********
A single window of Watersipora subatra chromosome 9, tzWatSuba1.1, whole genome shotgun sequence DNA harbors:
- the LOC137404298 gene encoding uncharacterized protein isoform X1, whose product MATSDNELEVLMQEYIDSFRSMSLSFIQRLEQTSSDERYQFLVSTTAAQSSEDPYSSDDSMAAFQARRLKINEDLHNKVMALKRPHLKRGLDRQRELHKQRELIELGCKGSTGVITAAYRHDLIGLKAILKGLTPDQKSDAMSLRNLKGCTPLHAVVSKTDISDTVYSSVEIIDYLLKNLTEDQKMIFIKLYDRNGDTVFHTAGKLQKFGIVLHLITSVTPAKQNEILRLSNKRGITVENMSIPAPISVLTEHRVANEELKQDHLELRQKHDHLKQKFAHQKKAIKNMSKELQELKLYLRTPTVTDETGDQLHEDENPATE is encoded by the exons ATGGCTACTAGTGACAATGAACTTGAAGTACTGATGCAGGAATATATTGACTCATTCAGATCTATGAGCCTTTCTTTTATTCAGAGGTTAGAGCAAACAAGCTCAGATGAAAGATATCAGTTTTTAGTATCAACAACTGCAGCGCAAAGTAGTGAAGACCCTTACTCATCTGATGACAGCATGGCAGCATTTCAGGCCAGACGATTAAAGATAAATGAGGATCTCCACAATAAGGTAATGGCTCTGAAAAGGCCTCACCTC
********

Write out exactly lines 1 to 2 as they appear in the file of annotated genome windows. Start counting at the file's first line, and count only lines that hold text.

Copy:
A single window of Watersipora subatra chromosome 9, tzWatSuba1.1, whole genome shotgun sequence DNA harbors:
- the LOC137404298 gene encoding uncharacterized protein isoform X1, whose product MATSDNELEVLMQEYIDSFRSMSLSFIQRLEQTSSDERYQFLVSTTAAQSSEDPYSSDDSMAAFQARRLKINEDLHNKVMALKRPHLKRGLDRQRELHKQRELIELGCKGSTGVITAAYRHDLIGLKAILKGLTPDQKSDAMSLRNLKGCTPLHAVVSKTDISDTVYSSVEIIDYLLKNLTEDQKMIFIKLYDRNGDTVFHTAGKLQKFGIVLHLITSVTPAKQNEILRLSNKRGITVENMSIPAPISVLTEHRVANEELKQDHLELRQKHDHLKQKFAHQKKAIKNMSKELQELKLYLRTPTVTDETGDQLHEDENPATE is encoded by the exons ATGGCTACTAGTGACAATGAACTTGAAGTACTGATGCAGGAATATATTGACTCATTCAGATCTATGAGCCTTTCTTTTATTCAGAGGTTAGAGCAAACAAGCTCAGATGAAAGATATCAGTTTTTAGTATCAACAACTGCAGCGCAAAGTAGTGAAGACCCTTACTCATCTGATGACAGCATGGCAGCATTTCAGGCCAGACGATTAAAGATAAATGAGGATCTCCACAATAAGGTAATGGCTCTGAAAAGGCCTCACCTC